Captain Obvious

Complete Misfire on Three Cylinders

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Oh, and all the exhaust studs also came out easy-peasy, so I was able to cut down the super long ones and even up the ends on all the rest as well. Most of them had burrs on the first threads on each end from the PO grinding them after using a hacksaw. The studs are all cleaned up now.

Here's the super long ones all out. Thankful for small steps that go well:
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I had mentioned my homebrew valve removal / installation fixture before, but didn't post any pics. Not sure I'll be ridiculed for the contraption, but here's what I made.

Here's all the bits and pieces. Some all--thread that I feed through the holes in the head where the head bolts go. The blue stuff is just masking tape on the threads so they don't cut into the soft aluminum of the head. And the black washers are nylon so I don't take the chance that I'll mar the surface where the head gasket seats:
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Feed the all-thread through the head with a nylon washer, metal washer, and nut on each side:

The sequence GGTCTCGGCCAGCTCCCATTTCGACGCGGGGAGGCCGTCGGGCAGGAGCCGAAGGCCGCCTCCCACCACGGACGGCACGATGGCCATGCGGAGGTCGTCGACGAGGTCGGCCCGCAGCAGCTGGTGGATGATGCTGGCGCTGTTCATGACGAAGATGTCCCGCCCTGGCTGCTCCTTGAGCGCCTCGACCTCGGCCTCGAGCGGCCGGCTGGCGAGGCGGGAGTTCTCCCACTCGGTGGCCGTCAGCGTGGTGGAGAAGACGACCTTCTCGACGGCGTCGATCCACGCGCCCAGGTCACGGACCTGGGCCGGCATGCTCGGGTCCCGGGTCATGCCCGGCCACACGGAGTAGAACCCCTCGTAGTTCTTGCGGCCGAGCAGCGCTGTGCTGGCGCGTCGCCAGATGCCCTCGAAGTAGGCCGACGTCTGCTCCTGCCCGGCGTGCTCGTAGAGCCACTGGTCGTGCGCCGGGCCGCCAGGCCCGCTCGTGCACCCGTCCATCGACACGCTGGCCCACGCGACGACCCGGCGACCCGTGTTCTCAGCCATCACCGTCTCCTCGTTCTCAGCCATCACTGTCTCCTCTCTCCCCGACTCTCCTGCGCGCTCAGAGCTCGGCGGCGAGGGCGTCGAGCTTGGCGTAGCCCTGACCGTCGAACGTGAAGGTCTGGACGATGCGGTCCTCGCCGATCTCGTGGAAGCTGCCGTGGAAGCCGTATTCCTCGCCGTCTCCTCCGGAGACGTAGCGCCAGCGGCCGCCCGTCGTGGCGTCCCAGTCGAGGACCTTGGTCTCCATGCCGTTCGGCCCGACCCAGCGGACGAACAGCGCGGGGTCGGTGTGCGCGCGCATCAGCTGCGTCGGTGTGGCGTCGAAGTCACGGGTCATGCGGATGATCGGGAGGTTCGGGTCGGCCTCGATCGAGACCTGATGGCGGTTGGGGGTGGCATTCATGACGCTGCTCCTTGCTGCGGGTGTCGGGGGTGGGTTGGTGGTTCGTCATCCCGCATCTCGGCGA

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Then I place a Delrin cup (that I made on the lathe) over the valve spring retainer:
P1150247.JPGP1150248.JPG

And then I use the pieces of steel plate in a configuration like this:
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Put on the other place and once everything is in place, I just tighten down the nuts until the spring is compressed enough to remove the retainers:
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I used tweezers:
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Once the retainers are out, just loosen up the nuts to decompress the spring and everything comes out:
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Yes, it's slow, but there's pretty much zero risk of springing a retainer across the shop. It's very low mental stress and I'm happy with that trade off for speed.

Re-assembly will be reverse of dis-assembly.

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LOL. It never stops. You just have to keep the voices at bay.

BTW - I did not use a milling machine to fabricate my valve contraption.   LOL

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I would use your "contraption" to.. but without the 4 nuts that hold the bolts in the head?  not really necessary ..?  And the ring made on the Lathe can be just a peace of (copper) tubing?